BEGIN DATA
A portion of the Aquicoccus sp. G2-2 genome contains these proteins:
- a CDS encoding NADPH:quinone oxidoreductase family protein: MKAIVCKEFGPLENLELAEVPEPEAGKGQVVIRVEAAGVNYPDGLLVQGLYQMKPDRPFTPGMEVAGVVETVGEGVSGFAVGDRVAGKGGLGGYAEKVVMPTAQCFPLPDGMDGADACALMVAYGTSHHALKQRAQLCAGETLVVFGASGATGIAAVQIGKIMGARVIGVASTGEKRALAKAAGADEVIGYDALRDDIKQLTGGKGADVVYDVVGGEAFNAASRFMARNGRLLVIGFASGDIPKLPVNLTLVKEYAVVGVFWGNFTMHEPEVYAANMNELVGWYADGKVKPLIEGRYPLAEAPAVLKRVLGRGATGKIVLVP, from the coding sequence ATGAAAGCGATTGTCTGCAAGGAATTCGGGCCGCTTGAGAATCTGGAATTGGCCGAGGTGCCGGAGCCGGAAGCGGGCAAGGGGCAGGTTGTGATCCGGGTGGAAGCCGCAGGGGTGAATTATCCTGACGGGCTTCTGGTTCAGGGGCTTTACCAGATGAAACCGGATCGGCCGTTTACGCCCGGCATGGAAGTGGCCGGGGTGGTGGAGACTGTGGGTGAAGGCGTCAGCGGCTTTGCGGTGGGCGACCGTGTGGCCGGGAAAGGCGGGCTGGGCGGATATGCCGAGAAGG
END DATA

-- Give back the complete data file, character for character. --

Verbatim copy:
A portion of the Aquicoccus sp. G2-2 genome contains these proteins:
- a CDS encoding NADPH:quinone oxidoreductase family protein: MKAIVCKEFGPLENLELAEVPEPEAGKGQVVIRVEAAGVNYPDGLLVQGLYQMKPDRPFTPGMEVAGVVETVGEGVSGFAVGDRVAGKGGLGGYAEKVVMPTAQCFPLPDGMDGADACALMVAYGTSHHALKQRAQLCAGETLVVFGASGATGIAAVQIGKIMGARVIGVASTGEKRALAKAAGADEVIGYDALRDDIKQLTGGKGADVVYDVVGGEAFNAASRFMARNGRLLVIGFASGDIPKLPVNLTLVKEYAVVGVFWGNFTMHEPEVYAANMNELVGWYADGKVKPLIEGRYPLAEAPAVLKRVLGRGATGKIVLVP, from the coding sequence ATGAAAGCGATTGTCTGCAAGGAATTCGGGCCGCTTGAGAATCTGGAATTGGCCGAGGTGCCGGAGCCGGAAGCGGGCAAGGGGCAGGTTGTGATCCGGGTGGAAGCCGCAGGGGTGAATTATCCTGACGGGCTTCTGGTTCAGGGGCTTTACCAGATGAAACCGGATCGGCCGTTTACGCCCGGCATGGAAGTGGCCGGGGTGGTGGAGACTGTGGGTGAAGGCGTCAGCGGCTTTGCGGTGGGCGACCGTGTGGCCGGGAAAGGCGGGCTGGGCGGATATGCCGAGAAGG